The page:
Films — Live-Action 
  • The Dark Crystal. It's the end of the world... or the beginning. Same thing.
  • The League of Extraordinary Gentlemen: When Allan Quatermain is first being recruited by Sanderson Reed, who says that the British Empire is in peril, Quatermain cynically answers "You're probably too young to know, but the empire is always in some kind of peril."
  • Lampshaded in the Men in Black movies. The MIB doesn't have a Godzilla Threshold since there's always a situation where the world just barely avoids being blown up by disgruntled aliens.
    Jay: Man, we ain't got time for this cover-up bullshit! I don't know whether or not you've forgotten, but there's an Arquillian Battle Cruiser that's about to—
    Kay: There's always an Arquillian Battle Cruiser, or a Corillian Death Ray, or an intergalactic plague that is about to wipe out all life on this miserable little planet, and the only way these people can get on with their happy lives is that they Do. Not. Know about it.

  • The Alex Rider series seems to have a villain bent on destroying the world every few weeks (in-world time).
  • Assuming that H. P. Lovecraft's various Cthulhu Mythos stories take place in the same continuity, the world dodged a dozen near-apocalypses in the 1930s alone.
  • The Diogenes Club protects the world from supernatural menaces, more than a few of which were capable of bringing about The End of the World as We Know It. In one of the chronologically later stories, "Cold Snap", the Club's top agent and his archnemesis are captured by an Evil Genius with a plan to wipe out the human race, and they derail his Evil Gloating by reminiscing about all the other times the human race has nearly been wiped out in the century to date, and getting into a good-natured argument about the details ("...make that eight alien invasions...").
  • Discworld: In the fiction chapters of The Science of Discworld II, Roundworld (i.e. our Earth) keeps getting smacked by cometary impacts just as yet another native life form is starting up its own civilization. The point being made is that, on a large enough timescale, the trope is actually true.
  • A major plot point in the later The Dresden Files books is how the series of Masquerade-breaking disasters and near-apocalypses strung together can't be coincidence. It leads to Foreshadowing of a Greater-Scope Villain to be revealed in the second half of the series.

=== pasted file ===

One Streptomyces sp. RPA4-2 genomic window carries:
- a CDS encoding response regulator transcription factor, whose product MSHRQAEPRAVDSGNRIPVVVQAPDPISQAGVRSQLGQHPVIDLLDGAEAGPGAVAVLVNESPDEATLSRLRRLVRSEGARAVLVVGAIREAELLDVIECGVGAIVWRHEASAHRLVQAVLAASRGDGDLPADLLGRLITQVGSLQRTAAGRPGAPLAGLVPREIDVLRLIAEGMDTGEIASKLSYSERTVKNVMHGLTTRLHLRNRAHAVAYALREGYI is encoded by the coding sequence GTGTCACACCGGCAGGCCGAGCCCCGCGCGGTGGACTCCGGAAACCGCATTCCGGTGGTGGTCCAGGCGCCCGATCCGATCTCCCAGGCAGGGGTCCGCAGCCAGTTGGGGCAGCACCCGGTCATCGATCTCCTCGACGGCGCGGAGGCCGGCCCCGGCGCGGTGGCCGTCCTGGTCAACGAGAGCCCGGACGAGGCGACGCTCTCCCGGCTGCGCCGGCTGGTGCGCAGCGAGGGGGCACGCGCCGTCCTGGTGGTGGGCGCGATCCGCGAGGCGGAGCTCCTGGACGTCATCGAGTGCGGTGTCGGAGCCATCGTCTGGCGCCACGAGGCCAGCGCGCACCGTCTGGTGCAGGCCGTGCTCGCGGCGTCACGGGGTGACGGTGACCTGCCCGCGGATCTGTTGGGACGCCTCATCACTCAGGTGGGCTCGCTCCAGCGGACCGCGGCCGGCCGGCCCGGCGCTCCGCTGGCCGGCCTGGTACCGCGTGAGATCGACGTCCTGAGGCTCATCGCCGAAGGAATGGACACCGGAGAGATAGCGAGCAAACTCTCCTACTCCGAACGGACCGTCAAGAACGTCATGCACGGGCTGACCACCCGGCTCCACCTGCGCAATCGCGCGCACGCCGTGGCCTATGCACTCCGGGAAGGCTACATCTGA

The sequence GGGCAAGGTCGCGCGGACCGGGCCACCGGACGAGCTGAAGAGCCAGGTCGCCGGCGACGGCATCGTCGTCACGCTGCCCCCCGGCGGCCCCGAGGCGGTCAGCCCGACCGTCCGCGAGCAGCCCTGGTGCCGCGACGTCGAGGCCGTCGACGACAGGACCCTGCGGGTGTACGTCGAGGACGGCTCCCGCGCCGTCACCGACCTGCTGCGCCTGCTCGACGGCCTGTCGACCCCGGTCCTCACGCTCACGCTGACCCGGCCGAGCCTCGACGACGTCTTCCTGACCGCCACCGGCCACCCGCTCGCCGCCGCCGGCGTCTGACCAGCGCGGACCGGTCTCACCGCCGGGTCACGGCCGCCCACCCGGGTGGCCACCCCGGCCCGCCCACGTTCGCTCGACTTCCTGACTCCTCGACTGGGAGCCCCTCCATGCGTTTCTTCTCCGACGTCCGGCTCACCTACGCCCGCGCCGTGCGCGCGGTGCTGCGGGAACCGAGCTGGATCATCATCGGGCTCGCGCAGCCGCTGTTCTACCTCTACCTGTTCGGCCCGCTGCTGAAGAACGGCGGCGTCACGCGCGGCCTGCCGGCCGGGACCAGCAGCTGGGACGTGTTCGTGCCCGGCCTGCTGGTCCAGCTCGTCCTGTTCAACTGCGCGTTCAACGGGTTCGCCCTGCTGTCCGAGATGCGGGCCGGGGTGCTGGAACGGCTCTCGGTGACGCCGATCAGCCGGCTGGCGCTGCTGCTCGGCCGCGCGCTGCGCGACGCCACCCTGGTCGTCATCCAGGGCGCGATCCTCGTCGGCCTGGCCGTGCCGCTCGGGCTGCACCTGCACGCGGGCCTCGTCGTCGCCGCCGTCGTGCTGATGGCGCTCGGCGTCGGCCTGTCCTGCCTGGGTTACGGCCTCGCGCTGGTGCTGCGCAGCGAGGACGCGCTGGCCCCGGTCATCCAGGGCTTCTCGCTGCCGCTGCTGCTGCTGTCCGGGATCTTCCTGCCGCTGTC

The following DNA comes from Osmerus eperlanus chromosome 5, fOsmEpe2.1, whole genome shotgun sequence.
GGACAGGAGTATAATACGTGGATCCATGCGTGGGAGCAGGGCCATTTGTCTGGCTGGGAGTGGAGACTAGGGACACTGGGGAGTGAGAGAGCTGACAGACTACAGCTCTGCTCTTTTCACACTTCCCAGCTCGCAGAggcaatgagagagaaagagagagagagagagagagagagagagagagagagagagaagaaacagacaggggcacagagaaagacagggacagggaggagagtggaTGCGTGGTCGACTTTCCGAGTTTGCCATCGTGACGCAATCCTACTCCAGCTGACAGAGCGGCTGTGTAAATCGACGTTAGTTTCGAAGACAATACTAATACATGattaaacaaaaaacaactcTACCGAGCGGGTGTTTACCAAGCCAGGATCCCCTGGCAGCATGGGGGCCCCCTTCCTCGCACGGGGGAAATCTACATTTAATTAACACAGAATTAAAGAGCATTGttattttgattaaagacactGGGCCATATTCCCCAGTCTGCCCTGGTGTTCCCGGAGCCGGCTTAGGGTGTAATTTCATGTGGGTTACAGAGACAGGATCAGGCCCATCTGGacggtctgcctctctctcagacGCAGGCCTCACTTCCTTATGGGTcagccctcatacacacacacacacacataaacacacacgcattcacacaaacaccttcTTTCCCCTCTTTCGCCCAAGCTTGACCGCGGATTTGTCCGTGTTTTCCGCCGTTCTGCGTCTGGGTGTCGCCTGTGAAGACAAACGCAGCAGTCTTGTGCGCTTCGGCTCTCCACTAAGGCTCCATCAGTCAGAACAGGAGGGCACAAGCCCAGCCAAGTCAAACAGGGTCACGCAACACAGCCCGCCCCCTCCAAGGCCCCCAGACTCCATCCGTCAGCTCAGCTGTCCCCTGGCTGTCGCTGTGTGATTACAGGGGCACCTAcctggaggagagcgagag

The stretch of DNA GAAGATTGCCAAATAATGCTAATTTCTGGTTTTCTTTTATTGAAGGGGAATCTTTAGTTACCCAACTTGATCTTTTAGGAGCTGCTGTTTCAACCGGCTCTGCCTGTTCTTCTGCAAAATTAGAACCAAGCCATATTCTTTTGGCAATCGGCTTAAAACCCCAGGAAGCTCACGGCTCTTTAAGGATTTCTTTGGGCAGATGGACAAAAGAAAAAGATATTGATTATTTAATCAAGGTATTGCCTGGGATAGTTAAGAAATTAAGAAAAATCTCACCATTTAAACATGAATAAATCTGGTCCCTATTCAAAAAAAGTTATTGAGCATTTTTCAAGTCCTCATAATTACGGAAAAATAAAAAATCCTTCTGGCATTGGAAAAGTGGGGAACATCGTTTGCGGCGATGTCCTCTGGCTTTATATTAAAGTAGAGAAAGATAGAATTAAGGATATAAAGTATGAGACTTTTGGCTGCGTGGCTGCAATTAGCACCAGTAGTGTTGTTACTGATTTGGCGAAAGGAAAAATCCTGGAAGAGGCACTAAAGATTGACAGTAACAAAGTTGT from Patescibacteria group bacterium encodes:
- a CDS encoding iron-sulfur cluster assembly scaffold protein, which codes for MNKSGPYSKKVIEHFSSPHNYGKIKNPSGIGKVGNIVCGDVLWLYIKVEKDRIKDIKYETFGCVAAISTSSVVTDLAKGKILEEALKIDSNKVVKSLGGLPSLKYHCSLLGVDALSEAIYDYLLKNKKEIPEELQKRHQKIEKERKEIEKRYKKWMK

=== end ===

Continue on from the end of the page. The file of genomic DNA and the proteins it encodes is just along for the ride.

• Haruhi Suzumiya has the continued existence of the world, or at least this version of it, relying upon the temperament of the eponymous teenage Genki Girl, and many of the plots revolve around preventing her from essentially erasing the universe and putting a new one in its place. In her defense, she doesn't know about it.
  • The Hitchhiker's Guide to the Galaxy. In the first book, Earth is destroyed; in the second, the universe ends (billions of years in the future — the main characters time-travel there and back); in the third, the Universe is threatened but saved; in the fifth, all Earths in all Alternate Universes are destroyed forever; and in the sixth, the only human space settlement is threatened. That leaves one book out of six without some sort of apocalyptic threat—in fact, the Earth comes back in the fourth, so...inverted?
  • The Last Horizon: The reason that Varic is so worried despite being the most powerful wizard in history. In each of his five other lives, he remembers failing to stop a galaxy-ending threat, and there's little sign that these are the only such threats. After he solves the problems he knows about, he becomes a bit paranoid about everything else that could be lurking out there.